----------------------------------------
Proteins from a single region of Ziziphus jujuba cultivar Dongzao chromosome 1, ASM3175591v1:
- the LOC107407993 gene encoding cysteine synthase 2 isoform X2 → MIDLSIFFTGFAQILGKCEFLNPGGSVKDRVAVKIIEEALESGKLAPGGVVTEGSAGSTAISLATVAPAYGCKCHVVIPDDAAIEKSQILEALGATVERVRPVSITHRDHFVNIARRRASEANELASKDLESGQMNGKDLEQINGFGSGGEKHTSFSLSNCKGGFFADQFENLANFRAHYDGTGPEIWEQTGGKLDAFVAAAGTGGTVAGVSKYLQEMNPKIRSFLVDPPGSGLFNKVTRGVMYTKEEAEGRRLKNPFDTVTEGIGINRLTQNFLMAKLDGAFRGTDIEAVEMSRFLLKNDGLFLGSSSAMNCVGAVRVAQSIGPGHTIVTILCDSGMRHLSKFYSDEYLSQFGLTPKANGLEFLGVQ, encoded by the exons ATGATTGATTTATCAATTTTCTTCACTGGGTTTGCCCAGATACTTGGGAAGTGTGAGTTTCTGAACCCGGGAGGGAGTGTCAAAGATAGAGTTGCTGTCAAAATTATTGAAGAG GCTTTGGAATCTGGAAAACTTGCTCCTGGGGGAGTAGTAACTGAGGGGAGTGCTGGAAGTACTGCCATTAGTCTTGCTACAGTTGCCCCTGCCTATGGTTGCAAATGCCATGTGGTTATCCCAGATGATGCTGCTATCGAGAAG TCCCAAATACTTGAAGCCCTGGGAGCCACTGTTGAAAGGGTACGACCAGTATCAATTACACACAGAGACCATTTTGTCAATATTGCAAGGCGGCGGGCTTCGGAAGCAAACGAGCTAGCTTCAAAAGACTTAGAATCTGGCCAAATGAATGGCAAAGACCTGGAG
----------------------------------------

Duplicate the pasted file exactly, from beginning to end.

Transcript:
Proteins from a single region of Ziziphus jujuba cultivar Dongzao chromosome 1, ASM3175591v1:
- the LOC107407993 gene encoding cysteine synthase 2 isoform X2 → MIDLSIFFTGFAQILGKCEFLNPGGSVKDRVAVKIIEEALESGKLAPGGVVTEGSAGSTAISLATVAPAYGCKCHVVIPDDAAIEKSQILEALGATVERVRPVSITHRDHFVNIARRRASEANELASKDLESGQMNGKDLEQINGFGSGGEKHTSFSLSNCKGGFFADQFENLANFRAHYDGTGPEIWEQTGGKLDAFVAAAGTGGTVAGVSKYLQEMNPKIRSFLVDPPGSGLFNKVTRGVMYTKEEAEGRRLKNPFDTVTEGIGINRLTQNFLMAKLDGAFRGTDIEAVEMSRFLLKNDGLFLGSSSAMNCVGAVRVAQSIGPGHTIVTILCDSGMRHLSKFYSDEYLSQFGLTPKANGLEFLGVQ, encoded by the exons ATGATTGATTTATCAATTTTCTTCACTGGGTTTGCCCAGATACTTGGGAAGTGTGAGTTTCTGAACCCGGGAGGGAGTGTCAAAGATAGAGTTGCTGTCAAAATTATTGAAGAG GCTTTGGAATCTGGAAAACTTGCTCCTGGGGGAGTAGTAACTGAGGGGAGTGCTGGAAGTACTGCCATTAGTCTTGCTACAGTTGCCCCTGCCTATGGTTGCAAATGCCATGTGGTTATCCCAGATGATGCTGCTATCGAGAAG TCCCAAATACTTGAAGCCCTGGGAGCCACTGTTGAAAGGGTACGACCAGTATCAATTACACACAGAGACCATTTTGTCAATATTGCAAGGCGGCGGGCTTCGGAAGCAAACGAGCTAGCTTCAAAAGACTTAGAATCTGGCCAAATGAATGGCAAAGACCTGGAG